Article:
Luhrmann, T. (2012). When God Talks Back: Understanding the American Evangelical Relationship with God. Vintage.

Monin, B. & Merritt, A. (2010). “Moral hypocrisy, moral inconsistency, and the struggle for moral integrity.” M. Mikulincer & P. Shaver (Eds.), The social psychology of morality: Exploring the causes of good and evil, Herzliya Series on Personality and Social Psychology, Vol. 3, American Psychological Association.

Norenzayan, A., Gervais, W. M., & Trzesniewski, K. H. (2012). “Mentalizing deficits constrain belief in a personal god.” PLoS ONE, 7, e36880.

Schaafsma, S., Pfaff, D., Spunt, R., & Adoplhs, R. (2015) “Deconstructing and Reconstructing Theory of Mind.” Trends in Cognitive Sciences, 19(2), 65-72

Sperber, D. (2010). Sperber, D. (2010). The Guru Effect. Review of Philosophy & Psychology, 1 (4), 583-592

Taylor, C. (2007). A Secular Age. Belknap Harvard

Wollschleger, J. & Beach, L. (2011). “A cucumber for a cow: a theoretical explanation of the causes and consequences of religious hypocrisy.” Rationality and Society, 23 (2), 155 – 174

Wright, B., Giovanelli, D., Dolan, E. & Edwards, M. (2011). “Explaining Deconversion from Christianity: A Study of Online Narratives.” Journal of Religion and Society, 13, 1-17

[i] Interestingly, this often includes both the hypocrisy of believers and also God’s own hypocrisy, i.e. theodicy.

[ii] And of course heretical movements have often been partially attributed to Church failings – simony, nepotism, corruption, venality and so on. I don’t assume here that the CRUD leads straight from orthodoxy to atheism by any means, but rather to scepticism about the expressed representation; historical and cultural context is key, and where theism is the inescapable idiom of the age, schism is the more likely outcome. The link to atheism becomes possible where it has come to exist as an option (i.e. Taylor, 2007).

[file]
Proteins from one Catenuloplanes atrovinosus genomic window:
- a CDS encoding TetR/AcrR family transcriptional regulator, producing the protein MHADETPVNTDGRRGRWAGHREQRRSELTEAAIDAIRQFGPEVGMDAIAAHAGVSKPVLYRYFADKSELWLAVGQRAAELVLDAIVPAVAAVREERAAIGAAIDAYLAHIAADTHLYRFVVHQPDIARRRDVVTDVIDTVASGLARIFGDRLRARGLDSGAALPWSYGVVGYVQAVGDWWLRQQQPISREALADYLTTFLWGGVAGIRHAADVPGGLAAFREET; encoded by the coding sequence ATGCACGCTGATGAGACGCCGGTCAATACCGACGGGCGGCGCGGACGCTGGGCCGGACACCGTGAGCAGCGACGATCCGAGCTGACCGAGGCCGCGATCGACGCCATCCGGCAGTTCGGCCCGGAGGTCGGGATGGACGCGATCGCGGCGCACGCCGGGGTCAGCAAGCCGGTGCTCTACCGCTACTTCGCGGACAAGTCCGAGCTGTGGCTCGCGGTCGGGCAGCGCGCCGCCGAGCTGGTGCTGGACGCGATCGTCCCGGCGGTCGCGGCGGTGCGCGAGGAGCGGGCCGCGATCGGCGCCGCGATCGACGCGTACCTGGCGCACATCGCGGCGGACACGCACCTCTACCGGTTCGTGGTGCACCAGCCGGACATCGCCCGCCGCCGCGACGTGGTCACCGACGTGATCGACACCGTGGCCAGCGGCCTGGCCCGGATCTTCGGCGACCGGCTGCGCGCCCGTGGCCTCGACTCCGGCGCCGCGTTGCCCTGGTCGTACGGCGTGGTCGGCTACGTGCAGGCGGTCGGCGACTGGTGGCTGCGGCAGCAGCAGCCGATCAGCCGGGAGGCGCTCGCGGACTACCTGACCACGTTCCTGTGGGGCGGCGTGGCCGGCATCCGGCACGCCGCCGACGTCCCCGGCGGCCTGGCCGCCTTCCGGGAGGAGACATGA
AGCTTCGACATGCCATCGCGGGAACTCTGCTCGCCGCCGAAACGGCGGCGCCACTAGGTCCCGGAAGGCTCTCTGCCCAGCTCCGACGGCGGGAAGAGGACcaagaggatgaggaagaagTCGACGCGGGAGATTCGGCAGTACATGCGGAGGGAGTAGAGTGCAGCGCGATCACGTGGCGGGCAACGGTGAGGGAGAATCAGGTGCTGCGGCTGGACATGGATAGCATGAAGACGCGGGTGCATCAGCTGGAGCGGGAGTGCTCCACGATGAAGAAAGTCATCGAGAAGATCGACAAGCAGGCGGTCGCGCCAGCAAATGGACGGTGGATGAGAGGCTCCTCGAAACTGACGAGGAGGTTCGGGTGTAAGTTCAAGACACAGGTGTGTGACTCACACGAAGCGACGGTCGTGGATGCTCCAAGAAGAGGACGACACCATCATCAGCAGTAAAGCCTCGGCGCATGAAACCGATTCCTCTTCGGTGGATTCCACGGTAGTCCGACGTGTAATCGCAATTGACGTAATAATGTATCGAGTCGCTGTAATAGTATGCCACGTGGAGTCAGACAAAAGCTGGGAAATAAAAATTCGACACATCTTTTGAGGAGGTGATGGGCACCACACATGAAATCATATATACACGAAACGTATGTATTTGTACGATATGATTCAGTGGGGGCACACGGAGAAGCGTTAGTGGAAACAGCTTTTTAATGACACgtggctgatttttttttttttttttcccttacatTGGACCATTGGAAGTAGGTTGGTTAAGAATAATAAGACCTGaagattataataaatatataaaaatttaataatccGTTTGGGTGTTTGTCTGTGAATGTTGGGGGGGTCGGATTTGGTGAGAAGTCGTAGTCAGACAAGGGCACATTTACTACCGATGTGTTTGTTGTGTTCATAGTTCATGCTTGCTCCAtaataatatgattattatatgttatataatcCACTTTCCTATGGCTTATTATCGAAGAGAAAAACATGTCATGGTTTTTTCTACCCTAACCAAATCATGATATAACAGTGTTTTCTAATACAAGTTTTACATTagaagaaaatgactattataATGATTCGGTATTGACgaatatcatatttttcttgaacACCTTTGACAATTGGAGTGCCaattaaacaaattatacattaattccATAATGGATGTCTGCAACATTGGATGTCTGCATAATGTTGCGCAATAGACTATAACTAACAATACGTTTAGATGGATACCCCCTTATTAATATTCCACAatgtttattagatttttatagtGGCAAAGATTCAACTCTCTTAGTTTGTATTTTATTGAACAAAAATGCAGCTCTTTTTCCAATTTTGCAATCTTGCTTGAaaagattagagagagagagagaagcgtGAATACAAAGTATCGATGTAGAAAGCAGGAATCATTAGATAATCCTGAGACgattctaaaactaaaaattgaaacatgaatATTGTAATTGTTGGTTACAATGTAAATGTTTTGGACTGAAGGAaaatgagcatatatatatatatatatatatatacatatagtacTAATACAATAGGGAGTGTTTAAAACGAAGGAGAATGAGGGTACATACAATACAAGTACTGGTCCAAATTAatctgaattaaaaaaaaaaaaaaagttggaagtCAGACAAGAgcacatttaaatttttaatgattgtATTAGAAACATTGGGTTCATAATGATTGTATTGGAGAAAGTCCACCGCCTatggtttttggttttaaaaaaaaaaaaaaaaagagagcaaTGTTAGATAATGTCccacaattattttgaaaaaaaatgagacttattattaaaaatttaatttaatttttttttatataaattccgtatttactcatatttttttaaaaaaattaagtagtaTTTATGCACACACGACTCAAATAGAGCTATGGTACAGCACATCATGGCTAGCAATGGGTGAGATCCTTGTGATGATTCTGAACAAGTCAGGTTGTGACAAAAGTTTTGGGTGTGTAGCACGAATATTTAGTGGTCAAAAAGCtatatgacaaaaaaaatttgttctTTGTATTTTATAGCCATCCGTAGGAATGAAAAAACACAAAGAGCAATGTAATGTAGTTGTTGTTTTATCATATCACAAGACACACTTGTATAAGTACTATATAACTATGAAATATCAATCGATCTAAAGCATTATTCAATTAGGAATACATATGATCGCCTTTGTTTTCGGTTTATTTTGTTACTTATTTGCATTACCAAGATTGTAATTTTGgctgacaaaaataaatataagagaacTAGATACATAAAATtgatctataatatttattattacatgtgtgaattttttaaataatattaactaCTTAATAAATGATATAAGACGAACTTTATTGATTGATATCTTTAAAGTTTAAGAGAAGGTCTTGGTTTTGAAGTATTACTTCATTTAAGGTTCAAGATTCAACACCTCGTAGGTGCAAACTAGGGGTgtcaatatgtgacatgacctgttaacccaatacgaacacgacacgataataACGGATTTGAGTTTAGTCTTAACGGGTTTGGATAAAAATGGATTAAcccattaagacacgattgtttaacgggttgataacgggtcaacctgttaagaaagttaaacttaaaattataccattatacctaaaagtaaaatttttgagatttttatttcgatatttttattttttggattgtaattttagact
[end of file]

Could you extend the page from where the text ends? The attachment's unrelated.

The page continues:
Cognitive Science, Learning, and ‘Theory of Mind’

As I have responded to Tanya Luhrmann’s book elsewhere and am on record in terms of thinking it makes a major contribution to the cognitive science of religion (CSR) both in terms of its argument and its use of mixed (ethnographic and experimental) methods, I decided that rather than recycling comments that I have already made, it would make much more interesting to give you something of a meta-review of the scientifically-oriented reviews of her book. My initial thought was to focus on the review symposium in Religion, Brain & Behavior from last winter, but with help from Luhrmann, who graciously emailed me some additional reviews, I decided — at the last minute — to expand my scope.

But let me begin by summarizing what I take to be the scientific heart of her study, that is, her effort to offer a scientific answer to the question of how people — in this case, evangelical, charismatically-oriented Christians in Vineyard congregations in Chicago and the Bay Area — come not only to believe that it is possible to talk to God and God will answer but to experience this as actually happening. In her introduction, she explicitly positions her study in relation to some of the research in CSR that stresses the prevalence of belief in gods and other invisible beings, making the case that, while this belief may be widespread, people have to learn to actually hear God and this learning process is (1) difficult, (2) more difficult for some than others, and (3) when it occurs actually changes how people process information.